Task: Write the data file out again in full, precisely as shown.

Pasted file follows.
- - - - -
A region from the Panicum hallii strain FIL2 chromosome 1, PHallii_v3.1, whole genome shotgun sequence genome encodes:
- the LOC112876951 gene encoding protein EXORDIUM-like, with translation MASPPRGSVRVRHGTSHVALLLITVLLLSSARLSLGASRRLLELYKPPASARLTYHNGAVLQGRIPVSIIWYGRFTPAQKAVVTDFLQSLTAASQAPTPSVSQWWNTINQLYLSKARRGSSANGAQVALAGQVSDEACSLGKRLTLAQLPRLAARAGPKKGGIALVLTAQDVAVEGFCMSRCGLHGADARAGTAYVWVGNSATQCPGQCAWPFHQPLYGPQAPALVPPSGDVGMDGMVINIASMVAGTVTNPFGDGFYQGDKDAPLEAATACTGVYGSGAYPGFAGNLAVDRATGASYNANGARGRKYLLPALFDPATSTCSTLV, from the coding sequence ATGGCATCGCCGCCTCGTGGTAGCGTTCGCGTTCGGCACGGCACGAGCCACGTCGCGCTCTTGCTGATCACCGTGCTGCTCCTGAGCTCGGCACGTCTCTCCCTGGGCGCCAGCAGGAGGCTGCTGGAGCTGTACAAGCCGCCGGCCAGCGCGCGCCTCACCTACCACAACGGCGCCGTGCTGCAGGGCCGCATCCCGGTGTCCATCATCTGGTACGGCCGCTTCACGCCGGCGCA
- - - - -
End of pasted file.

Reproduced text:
A region from the Panicum hallii strain FIL2 chromosome 1, PHallii_v3.1, whole genome shotgun sequence genome encodes:
- the LOC112876951 gene encoding protein EXORDIUM-like, with translation MASPPRGSVRVRHGTSHVALLLITVLLLSSARLSLGASRRLLELYKPPASARLTYHNGAVLQGRIPVSIIWYGRFTPAQKAVVTDFLQSLTAASQAPTPSVSQWWNTINQLYLSKARRGSSANGAQVALAGQVSDEACSLGKRLTLAQLPRLAARAGPKKGGIALVLTAQDVAVEGFCMSRCGLHGADARAGTAYVWVGNSATQCPGQCAWPFHQPLYGPQAPALVPPSGDVGMDGMVINIASMVAGTVTNPFGDGFYQGDKDAPLEAATACTGVYGSGAYPGFAGNLAVDRATGASYNANGARGRKYLLPALFDPATSTCSTLV, from the coding sequence ATGGCATCGCCGCCTCGTGGTAGCGTTCGCGTTCGGCACGGCACGAGCCACGTCGCGCTCTTGCTGATCACCGTGCTGCTCCTGAGCTCGGCACGTCTCTCCCTGGGCGCCAGCAGGAGGCTGCTGGAGCTGTACAAGCCGCCGGCCAGCGCGCGCCTCACCTACCACAACGGCGCCGTGCTGCAGGGCCGCATCCCGGTGTCCATCATCTGGTACGGCCGCTTCACGCCGGCGCA